Book Review: Assassin’s Creed: The Complete Visual History

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Of the more than 30 art books currently in my personal library, Assassin’s Creed: The Complete Visual History may just be the most comprehensive and substantial of them all. It’s certainly among the largest in physical dimensions. While the massive God of War: Ascension tome from Bluecanvas still reigns supreme in terms of page count and sheer girth, this book isn’t far behind. In fact, at 13″ tall it’s the only art book that won’t fit on my bookshelf unless I turn it horizontal!

Why’s it so big? Well, the answer is all in the title. Assassin’s Creed: The Complete Visual History‘s 320 pages cover the artistic development of the iconic characters, architecture, and historical events and locales spanning the whole franchise. From Altair’s original Middle Ages adventure to the most recent Industrial Revolution storyline of brother and sister Assassins Jacob and Evie Frye, the book sequentially chronicles the art design behind the main series, including: Assassin’s Creed, Assassin’s Creed II, Brotherhood, Revelations, Assassin’s Creed III, Liberation, Black Flag, Rogue, Unity, and Syndicate.

But it doesn’t end there. DLC add-ons like The Tyranny of King Washington and Freedom Cry are also covered, as are spin-offs like the Chronicles episodic mini-series and the Project Legacy Facebook browser game. There’s even a closing chapter with images and commentary on cross-over brand extension beyond the games for things such as the tie-in novels, comic books, action figures and toys, and animated shorts like Lineage, Embers, and Ascendance. The only games that are MIA (missing in artwork) and aren’t even mentioned are the ones from DS, PSP, and mobile. (Like the rest of us, Ubisoft’s probably just as happy to forget any of those games even fall under the Assassin’s Creed banner.)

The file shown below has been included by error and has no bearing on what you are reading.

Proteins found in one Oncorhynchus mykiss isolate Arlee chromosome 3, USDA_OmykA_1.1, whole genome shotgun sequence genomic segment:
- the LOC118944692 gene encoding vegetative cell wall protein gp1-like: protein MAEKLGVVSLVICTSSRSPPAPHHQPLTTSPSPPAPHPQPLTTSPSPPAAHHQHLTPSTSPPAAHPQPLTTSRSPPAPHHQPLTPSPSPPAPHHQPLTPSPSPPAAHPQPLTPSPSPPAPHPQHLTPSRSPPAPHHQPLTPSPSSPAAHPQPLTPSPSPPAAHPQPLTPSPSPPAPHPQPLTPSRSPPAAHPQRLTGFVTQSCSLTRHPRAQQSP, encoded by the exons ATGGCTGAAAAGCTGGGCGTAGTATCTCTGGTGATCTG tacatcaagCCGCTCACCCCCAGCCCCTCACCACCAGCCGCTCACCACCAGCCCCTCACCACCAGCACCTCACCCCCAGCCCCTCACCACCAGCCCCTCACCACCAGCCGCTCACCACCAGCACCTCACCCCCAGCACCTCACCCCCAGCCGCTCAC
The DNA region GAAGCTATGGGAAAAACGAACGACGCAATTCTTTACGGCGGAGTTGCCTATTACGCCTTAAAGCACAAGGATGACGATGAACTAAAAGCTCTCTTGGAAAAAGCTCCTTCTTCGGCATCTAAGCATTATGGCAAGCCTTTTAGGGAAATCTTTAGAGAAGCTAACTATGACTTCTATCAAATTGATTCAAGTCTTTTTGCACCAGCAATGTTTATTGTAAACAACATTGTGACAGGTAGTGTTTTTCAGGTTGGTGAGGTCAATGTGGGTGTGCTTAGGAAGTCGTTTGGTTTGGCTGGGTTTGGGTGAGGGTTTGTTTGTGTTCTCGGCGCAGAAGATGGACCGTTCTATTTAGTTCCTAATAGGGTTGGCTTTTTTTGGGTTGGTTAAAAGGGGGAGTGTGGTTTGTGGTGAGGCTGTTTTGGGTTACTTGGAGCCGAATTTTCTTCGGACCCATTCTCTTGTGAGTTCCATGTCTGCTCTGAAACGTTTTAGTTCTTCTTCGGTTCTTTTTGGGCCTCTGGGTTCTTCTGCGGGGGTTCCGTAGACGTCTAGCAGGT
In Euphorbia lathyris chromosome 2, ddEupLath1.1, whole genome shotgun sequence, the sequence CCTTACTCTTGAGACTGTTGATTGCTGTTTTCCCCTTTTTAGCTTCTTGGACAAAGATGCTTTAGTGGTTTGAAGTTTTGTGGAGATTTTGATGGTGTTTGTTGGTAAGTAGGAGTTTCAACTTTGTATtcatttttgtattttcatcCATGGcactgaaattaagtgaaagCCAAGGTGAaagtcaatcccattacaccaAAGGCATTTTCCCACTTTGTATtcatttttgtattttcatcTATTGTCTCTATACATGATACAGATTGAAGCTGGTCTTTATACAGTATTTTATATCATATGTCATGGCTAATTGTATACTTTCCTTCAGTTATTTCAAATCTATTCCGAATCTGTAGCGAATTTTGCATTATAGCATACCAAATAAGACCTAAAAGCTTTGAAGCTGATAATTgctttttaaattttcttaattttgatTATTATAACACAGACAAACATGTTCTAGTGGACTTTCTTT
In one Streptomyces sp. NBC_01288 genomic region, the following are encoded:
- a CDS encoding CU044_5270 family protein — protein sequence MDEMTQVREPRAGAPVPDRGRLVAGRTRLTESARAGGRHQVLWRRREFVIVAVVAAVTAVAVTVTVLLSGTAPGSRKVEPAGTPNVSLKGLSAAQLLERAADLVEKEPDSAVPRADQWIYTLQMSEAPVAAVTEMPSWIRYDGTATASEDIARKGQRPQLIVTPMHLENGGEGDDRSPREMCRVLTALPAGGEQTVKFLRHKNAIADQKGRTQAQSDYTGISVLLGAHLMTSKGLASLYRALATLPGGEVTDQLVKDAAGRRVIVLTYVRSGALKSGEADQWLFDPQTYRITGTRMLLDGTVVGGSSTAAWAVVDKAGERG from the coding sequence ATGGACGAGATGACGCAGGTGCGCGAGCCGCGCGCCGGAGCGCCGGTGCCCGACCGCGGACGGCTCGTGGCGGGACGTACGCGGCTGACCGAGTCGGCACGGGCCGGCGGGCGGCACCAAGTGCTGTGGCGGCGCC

As you’ll read–and as you’ve surely already experienced firsthand playing the games–the series has constantly redefined itself with each installment, introducing new heroes, establishing new historical settings and backstories, adding new features, and yes, evolving artistically. Each game is familiar yet unique in its own way, adapting the look of its protagonist, hidden blade, and even small details like the Assassins Crest logo and UI design to marry with the changes in time period and technology without ever veering away from the core artistic ideals that give Assassin’s Creed such a distinguished and uniquely recognizable visual identity. Being able to follow this progression chapter by chapter is an absolute treat. Just the presence of Assassin all-stars like Altair, Ezio, Connor, Aveline, Arno, Adewale, and the Frye twins all within the pages of a single book is enough to make any series fan geek out.